How Insurance Underwriters See Halloween

skull pumpkin One of the fun things you can do to celebrate Halloween is visit one of those local haunted house attractions set up by a group in your community. For most people, this is good, scary, fun. For insurance underwriters though, it’s a whole lot more scary than it is fun. Where the rest of us see a good time, an underwriter sees potential insurance claims, waiting to happen.

Let’s face it, Halloween is a truly bizarre holiday. The things we do to celebrate Halloween are not things that most of us would even consider doing at other times of the year. Children, often unattended, knock on the doors of the houses of people that they do not know, hoping to get candy from a stranger. Costumes can be hard to walk around in, and may come with a mask that obstructs one’s view. It is these unique kinds of circumstances that make Halloween a tricky holiday for insurance underwriters to deal with.

What does an insurance underwriter see when looking at a Halloween carnival, haunted house, or pumpkin patch? They see liability. Basically, the underwriter is noticing all the ways that someone could potentially get hurt from participating in these activities. The main liabilities include slips, falls, and bumping into things in the dark. If children are present, there is more potential for an accident to happen, especially if the children are not going to be supervised by their parents or guardians. A basic pumpkin patch, where you go into a field and pick your very own pumpkin may be considered minimal risk. But, if that same event has a petting zoo, hayrides, or a carnival going on, the risk increases. If there will be alcohol served, then the risk of liability just got higher.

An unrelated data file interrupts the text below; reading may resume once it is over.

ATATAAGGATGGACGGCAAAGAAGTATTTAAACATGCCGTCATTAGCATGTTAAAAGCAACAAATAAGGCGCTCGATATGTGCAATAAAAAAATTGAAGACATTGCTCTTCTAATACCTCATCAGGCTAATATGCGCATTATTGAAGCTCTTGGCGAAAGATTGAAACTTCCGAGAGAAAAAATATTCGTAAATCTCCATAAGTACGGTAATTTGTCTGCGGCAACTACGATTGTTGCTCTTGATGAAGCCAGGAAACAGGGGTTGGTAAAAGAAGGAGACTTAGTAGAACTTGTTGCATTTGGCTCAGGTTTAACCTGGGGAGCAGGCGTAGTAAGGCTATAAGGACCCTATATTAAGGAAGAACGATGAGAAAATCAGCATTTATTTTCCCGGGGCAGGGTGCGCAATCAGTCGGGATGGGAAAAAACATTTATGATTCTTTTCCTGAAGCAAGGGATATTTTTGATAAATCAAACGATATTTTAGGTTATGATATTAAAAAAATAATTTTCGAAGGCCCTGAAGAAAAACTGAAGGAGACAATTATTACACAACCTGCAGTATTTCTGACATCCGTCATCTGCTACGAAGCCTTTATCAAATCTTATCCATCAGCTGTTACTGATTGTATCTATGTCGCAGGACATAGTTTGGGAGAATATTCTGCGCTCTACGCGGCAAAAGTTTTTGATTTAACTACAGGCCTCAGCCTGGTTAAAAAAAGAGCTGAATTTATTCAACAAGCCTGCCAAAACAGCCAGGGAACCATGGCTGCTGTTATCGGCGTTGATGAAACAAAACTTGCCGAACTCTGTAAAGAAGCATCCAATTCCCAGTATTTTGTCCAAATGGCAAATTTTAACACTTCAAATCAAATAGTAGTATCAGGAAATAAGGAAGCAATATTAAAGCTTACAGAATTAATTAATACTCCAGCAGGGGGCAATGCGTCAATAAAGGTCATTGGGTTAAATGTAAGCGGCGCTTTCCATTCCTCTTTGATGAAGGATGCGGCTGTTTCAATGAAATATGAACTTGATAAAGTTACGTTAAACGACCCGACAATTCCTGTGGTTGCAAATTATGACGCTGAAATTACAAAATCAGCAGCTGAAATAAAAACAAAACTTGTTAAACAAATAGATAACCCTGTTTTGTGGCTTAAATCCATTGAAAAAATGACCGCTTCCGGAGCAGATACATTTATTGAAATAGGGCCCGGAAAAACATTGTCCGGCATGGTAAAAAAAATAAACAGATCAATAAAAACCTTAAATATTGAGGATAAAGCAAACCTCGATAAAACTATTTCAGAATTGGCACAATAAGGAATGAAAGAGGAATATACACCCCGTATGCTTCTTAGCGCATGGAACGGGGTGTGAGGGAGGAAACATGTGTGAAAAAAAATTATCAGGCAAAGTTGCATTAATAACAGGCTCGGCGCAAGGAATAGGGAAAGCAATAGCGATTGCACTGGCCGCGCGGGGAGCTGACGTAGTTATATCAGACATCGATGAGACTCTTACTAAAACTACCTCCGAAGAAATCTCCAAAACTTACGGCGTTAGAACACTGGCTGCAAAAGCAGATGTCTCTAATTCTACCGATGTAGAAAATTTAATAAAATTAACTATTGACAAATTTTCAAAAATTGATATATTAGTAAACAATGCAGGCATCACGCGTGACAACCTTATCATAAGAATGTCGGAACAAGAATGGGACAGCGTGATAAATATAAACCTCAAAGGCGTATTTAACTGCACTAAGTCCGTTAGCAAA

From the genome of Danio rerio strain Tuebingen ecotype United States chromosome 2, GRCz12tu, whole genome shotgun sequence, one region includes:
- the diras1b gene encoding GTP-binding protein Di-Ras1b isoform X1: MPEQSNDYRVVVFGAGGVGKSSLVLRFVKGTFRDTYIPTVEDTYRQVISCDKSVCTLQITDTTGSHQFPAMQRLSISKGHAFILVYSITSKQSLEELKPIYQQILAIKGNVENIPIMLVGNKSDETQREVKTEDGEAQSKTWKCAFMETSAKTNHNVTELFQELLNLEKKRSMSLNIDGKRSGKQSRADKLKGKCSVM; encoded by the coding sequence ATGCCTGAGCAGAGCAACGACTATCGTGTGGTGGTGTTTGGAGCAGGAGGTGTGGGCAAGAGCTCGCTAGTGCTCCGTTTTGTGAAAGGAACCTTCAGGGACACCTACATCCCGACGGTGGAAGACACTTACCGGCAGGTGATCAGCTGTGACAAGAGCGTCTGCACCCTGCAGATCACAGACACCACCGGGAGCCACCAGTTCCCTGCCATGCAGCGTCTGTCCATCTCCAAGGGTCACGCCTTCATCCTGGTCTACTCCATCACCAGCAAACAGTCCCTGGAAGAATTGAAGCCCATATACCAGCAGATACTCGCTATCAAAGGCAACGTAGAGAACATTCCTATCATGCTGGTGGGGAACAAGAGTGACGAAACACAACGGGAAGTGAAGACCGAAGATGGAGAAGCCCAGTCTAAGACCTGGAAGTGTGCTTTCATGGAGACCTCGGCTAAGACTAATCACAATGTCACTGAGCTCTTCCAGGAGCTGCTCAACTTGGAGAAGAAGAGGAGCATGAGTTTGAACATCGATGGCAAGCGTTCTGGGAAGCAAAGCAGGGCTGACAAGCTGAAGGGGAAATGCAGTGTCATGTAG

The companies who run the haunted house, pumpkin patch, etc., will need to get insurance to cover the cost of medical care in case of an accident, and also to cover the cost of a lawsuit if a person gets hurt and then decides to sue. Most will need general liability, volunteer accident coverage, and insurance on their equipment. Last year, Market Financial Group started offering an accidental death insurance policy to owners of haunted house attractions.

Not every Halloween event is going to have the same kind of coverage, so it is important that you take steps to ensure your own safety at these kinds of events. Make sure you supervise your children. If you are going to drink, make sure you are drinking responsibly, and have a designated driver.

Image by Robyn B on Flickr

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